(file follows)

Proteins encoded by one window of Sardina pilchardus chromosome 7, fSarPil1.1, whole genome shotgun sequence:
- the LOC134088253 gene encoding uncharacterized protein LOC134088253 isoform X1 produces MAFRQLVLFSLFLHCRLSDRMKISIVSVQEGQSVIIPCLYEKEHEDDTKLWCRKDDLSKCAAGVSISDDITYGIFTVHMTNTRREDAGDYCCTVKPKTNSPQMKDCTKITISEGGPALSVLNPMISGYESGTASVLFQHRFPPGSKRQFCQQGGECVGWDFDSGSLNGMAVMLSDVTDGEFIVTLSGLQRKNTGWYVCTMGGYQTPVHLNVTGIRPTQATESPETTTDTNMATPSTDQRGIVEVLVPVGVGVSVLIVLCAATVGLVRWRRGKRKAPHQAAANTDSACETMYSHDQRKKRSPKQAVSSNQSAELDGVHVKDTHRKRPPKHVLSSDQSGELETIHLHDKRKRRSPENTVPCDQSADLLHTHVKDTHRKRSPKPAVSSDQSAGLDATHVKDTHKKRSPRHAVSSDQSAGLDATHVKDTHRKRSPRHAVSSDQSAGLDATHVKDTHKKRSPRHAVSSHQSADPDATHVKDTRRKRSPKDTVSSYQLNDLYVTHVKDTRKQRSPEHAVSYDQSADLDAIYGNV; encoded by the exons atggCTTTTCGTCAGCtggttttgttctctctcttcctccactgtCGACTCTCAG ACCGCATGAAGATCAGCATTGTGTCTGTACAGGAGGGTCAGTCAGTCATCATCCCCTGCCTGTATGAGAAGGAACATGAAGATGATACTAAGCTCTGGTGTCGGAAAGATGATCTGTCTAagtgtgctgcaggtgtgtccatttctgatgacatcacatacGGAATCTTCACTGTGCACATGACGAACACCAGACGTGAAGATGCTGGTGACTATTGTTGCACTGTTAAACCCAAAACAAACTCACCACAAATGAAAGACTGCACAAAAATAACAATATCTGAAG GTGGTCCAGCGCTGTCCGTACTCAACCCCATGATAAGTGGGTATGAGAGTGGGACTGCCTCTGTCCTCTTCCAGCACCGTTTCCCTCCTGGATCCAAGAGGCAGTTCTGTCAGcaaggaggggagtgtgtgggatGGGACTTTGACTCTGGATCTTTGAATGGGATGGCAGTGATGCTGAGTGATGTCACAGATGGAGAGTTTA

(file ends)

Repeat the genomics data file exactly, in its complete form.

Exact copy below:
Proteins encoded by one window of Sardina pilchardus chromosome 7, fSarPil1.1, whole genome shotgun sequence:
- the LOC134088253 gene encoding uncharacterized protein LOC134088253 isoform X1 produces MAFRQLVLFSLFLHCRLSDRMKISIVSVQEGQSVIIPCLYEKEHEDDTKLWCRKDDLSKCAAGVSISDDITYGIFTVHMTNTRREDAGDYCCTVKPKTNSPQMKDCTKITISEGGPALSVLNPMISGYESGTASVLFQHRFPPGSKRQFCQQGGECVGWDFDSGSLNGMAVMLSDVTDGEFIVTLSGLQRKNTGWYVCTMGGYQTPVHLNVTGIRPTQATESPETTTDTNMATPSTDQRGIVEVLVPVGVGVSVLIVLCAATVGLVRWRRGKRKAPHQAAANTDSACETMYSHDQRKKRSPKQAVSSNQSAELDGVHVKDTHRKRPPKHVLSSDQSGELETIHLHDKRKRRSPENTVPCDQSADLLHTHVKDTHRKRSPKPAVSSDQSAGLDATHVKDTHKKRSPRHAVSSDQSAGLDATHVKDTHRKRSPRHAVSSDQSAGLDATHVKDTHKKRSPRHAVSSHQSADPDATHVKDTRRKRSPKDTVSSYQLNDLYVTHVKDTRKQRSPEHAVSYDQSADLDAIYGNV; encoded by the exons atggCTTTTCGTCAGCtggttttgttctctctcttcctccactgtCGACTCTCAG ACCGCATGAAGATCAGCATTGTGTCTGTACAGGAGGGTCAGTCAGTCATCATCCCCTGCCTGTATGAGAAGGAACATGAAGATGATACTAAGCTCTGGTGTCGGAAAGATGATCTGTCTAagtgtgctgcaggtgtgtccatttctgatgacatcacatacGGAATCTTCACTGTGCACATGACGAACACCAGACGTGAAGATGCTGGTGACTATTGTTGCACTGTTAAACCCAAAACAAACTCACCACAAATGAAAGACTGCACAAAAATAACAATATCTGAAG GTGGTCCAGCGCTGTCCGTACTCAACCCCATGATAAGTGGGTATGAGAGTGGGACTGCCTCTGTCCTCTTCCAGCACCGTTTCCCTCCTGGATCCAAGAGGCAGTTCTGTCAGcaaggaggggagtgtgtgggatGGGACTTTGACTCTGGATCTTTGAATGGGATGGCAGTGATGCTGAGTGATGTCACAGATGGAGAGTTTA